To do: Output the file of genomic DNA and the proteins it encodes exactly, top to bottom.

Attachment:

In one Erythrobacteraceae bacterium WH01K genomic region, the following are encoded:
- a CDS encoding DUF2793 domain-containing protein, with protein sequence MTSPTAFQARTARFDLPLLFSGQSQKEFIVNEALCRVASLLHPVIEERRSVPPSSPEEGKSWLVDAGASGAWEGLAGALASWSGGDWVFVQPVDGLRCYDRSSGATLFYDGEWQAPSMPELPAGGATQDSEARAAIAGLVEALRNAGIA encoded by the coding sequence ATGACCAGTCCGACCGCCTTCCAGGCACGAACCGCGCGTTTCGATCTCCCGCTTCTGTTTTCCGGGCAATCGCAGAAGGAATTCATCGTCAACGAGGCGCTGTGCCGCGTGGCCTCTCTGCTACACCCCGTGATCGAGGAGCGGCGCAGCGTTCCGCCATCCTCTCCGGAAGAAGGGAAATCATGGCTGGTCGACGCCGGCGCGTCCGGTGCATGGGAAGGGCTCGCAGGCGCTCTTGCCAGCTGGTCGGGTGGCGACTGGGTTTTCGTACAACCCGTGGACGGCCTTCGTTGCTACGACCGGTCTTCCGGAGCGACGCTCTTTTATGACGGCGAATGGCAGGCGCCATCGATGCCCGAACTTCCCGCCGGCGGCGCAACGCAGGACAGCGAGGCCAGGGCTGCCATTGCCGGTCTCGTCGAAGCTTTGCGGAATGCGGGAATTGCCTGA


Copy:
In one Erythrobacteraceae bacterium WH01K genomic region, the following are encoded:
- a CDS encoding DUF2793 domain-containing protein, with protein sequence MTSPTAFQARTARFDLPLLFSGQSQKEFIVNEALCRVASLLHPVIEERRSVPPSSPEEGKSWLVDAGASGAWEGLAGALASWSGGDWVFVQPVDGLRCYDRSSGATLFYDGEWQAPSMPELPAGGATQDSEARAAIAGLVEALRNAGIA encoded by the coding sequence ATGACCAGTCCGACCGCCTTCCAGGCACGAACCGCGCGTTTCGATCTCCCGCTTCTGTTTTCCGGGCAATCGCAGAAGGAATTCATCGTCAACGAGGCGCTGTGCCGCGTGGCCTCTCTGCTACACCCCGTGATCGAGGAGCGGCGCAGCGTTCCGCCATCCTCTCCGGAAGAAGGGAAATCATGGCTGGTCGACGCCGGCGCGTCCGGTGCATGGGAAGGGCTCGCAGGCGCTCTTGCCAGCTGGTCGGGTGGCGACTGGGTTTTCGTACAACCCGTGGACGGCCTTCGTTGCTACGACCGGTCTTCCGGAGCGACGCTCTTTTATGACGGCGAATGGCAGGCGCCATCGATGCCCGAACTTCCCGCCGGCGGCGCAACGCAGGACAGCGAGGCCAGGGCTGCCATTGCCGGTCTCGTCGAAGCTTTGCGGAATGCGGGAATTGCCTGA